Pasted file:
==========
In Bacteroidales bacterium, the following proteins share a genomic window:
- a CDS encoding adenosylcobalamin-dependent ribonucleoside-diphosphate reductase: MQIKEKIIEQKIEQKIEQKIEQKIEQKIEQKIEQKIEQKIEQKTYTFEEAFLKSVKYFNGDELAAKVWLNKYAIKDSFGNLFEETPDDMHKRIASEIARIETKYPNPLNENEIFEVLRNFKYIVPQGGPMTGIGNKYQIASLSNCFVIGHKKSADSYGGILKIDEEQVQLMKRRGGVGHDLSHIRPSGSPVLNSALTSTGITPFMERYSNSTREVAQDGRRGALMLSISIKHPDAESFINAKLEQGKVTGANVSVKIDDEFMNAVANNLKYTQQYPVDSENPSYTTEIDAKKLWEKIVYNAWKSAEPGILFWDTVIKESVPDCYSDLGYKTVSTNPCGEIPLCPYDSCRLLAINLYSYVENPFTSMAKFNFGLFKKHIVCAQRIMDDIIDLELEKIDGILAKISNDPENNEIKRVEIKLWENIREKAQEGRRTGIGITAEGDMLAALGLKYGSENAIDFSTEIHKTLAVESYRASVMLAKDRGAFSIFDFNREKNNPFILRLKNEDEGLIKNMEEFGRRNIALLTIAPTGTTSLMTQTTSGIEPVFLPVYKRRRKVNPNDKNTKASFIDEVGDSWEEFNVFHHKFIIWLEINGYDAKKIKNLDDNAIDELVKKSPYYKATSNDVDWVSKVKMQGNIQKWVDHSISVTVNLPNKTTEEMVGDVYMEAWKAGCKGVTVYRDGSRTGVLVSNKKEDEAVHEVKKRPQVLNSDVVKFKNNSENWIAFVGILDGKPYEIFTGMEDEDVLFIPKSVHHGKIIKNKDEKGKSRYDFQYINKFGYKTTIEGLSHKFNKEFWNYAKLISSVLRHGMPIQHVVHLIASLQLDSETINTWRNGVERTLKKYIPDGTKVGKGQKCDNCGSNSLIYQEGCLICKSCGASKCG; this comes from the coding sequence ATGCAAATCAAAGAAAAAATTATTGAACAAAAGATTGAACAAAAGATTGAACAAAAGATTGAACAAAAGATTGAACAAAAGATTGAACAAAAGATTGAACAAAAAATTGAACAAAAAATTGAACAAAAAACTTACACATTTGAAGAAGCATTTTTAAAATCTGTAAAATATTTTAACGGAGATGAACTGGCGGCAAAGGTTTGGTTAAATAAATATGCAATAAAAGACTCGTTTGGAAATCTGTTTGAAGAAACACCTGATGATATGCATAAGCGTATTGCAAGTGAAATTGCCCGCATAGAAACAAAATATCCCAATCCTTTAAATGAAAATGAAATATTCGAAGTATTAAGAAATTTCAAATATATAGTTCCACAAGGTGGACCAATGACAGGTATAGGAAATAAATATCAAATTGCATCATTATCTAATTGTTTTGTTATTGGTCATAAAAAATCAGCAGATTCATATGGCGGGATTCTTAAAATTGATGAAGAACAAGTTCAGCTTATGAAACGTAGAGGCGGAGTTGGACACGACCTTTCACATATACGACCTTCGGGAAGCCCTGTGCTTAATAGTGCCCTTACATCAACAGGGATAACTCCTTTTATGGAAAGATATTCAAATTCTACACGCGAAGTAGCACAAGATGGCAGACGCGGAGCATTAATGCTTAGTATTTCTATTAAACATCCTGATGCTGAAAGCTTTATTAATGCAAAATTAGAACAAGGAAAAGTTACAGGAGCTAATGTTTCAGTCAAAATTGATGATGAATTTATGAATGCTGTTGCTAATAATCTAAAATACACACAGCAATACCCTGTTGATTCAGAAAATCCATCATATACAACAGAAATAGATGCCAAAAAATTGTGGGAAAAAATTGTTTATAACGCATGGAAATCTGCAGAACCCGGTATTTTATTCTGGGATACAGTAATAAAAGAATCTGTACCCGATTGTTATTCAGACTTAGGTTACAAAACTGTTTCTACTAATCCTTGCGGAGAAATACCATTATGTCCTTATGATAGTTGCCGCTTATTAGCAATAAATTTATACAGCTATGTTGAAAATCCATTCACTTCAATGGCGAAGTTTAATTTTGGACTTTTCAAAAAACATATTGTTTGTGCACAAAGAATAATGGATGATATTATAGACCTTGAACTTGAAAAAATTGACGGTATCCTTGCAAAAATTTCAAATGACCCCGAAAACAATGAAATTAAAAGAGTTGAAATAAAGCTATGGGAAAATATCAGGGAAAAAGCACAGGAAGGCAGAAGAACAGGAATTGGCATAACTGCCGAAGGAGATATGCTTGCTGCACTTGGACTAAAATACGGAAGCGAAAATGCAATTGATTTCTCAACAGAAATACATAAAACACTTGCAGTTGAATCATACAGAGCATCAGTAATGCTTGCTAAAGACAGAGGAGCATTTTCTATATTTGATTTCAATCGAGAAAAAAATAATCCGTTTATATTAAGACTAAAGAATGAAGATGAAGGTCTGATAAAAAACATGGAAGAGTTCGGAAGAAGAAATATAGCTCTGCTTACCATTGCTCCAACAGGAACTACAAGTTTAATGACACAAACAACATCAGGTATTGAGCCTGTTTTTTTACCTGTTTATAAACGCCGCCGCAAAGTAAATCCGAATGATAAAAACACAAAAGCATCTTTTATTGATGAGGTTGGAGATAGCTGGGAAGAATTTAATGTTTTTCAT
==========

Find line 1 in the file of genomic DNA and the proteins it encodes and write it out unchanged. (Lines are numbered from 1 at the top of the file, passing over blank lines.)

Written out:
In Bacteroidales bacterium, the following proteins share a genomic window: